Henry was born on June l, 1933, in Hilo, Hawaii, to Martha and Henry Allen. He was raised in Manoa Valley.
He was inspired to learn music by his great-grandfather, William Merseburgh, who was appointed by King Kamehameha III to serve as a band leader for the King’s Royal Band (now known as the Royal Hawaiian Band).
He entered the professional field of music at the age of 13. After graduating from McKinley High School in 1952, at 15, Henry played steel guitar with the Honolulu Policeman’s Glee Club and Gonzales Brothers Troupe. This soon led to him playing with Sterling Mossman, Barney Isaacs and Alfred Aholo Apaka at the Royal Hawaiian Hotel.
He left for Los Angeles to study music theory and harmony, and reading and writing music, but Alfred Apaka convinced Henry to return and perform in Waikiki’s thriving music scene with the Alec Kaeck Quartet, Richard Kauhi Quartet, Benny Sax Quartet and Martin Denny’s band.
He later landed in West Maui, playing for three years at the Lahaina Wharf.
In the 1970s, Henry produced dinner and dance music at three showrooms on Maui. In the years that followed, he launched the Hawaiian Music Institute and School of Music, founded Rainbow Records, wrote songs and recorded albums, published key books on Hawaiian music and songs that are used to educate students, and continued to perform on a busy schedule.
After being involved with entertainment productions on several cruise lines through the Hawaiian Islands, from 2012-15, he produced cultural programs of Hawaii and French Polynesia on the ships of Holland America Cruise Lines.
In a 2015 interview, Henry said he was grateful to be part of the “Golden Era” of Hawaii and the legendary artists.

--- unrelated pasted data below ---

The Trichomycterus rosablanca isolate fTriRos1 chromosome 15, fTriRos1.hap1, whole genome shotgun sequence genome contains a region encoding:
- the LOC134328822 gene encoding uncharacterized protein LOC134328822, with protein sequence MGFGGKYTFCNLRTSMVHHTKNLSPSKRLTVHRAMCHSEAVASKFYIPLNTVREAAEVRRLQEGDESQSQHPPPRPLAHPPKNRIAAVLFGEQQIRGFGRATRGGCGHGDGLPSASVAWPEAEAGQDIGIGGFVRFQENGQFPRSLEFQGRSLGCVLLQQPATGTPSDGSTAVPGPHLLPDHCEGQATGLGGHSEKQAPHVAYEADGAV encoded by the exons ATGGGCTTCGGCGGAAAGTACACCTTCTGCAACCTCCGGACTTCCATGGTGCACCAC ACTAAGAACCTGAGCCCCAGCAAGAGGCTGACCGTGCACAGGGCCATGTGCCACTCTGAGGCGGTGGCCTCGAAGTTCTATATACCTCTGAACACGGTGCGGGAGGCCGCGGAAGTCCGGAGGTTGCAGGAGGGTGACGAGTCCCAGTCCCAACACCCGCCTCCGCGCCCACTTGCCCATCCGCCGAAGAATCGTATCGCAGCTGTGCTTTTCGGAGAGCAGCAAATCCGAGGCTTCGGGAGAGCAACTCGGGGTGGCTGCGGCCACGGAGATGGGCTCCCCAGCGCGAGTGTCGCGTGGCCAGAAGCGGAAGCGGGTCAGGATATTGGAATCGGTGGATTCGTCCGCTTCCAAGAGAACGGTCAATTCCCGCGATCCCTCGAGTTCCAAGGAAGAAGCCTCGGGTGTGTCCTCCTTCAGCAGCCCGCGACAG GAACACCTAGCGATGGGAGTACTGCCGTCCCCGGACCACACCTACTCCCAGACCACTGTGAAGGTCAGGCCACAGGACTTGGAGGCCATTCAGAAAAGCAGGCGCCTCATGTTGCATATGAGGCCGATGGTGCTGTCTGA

“(Hawaii’s music scene has) been going in very different directions; has been doing so for some time. Not really professional anymore — when one does a recording in their garage, or online, what do you say? Is this listenable music? No finesse anymore; anything goes,” he said.
“I am thankful that I was a great part of the ‘Golden Era’ of Hawaii, when all of our real music legends had their own showrooms, each island’s hotels featured a great Hawaiian performer and did concerts, and the hotels hired them and paid them well for their talents.”
Aaron will remember his father as “soft spoken but a perfectionist when it came to music and playing. Kind and generous.”
Johnson Winer will remember Henry as a great friend.
“He was one of the kindest, most gentle people I’ve ever met, and together he and Sherron made the perfect couple. Sherron supported his efforts and was his most devoted fan,” she noted.
“I have almost all of Henry’s CDs and some of his teaching materials and music, which I treasure. The thing I remember most was when my husband Jim passed away, that Henry played some of Jim’s favorite music at his funeral at the Makawao Veterans Cemetery. Henry was not only someone I worked with, but he was a true friend who will forever remain in my heart and thoughts.”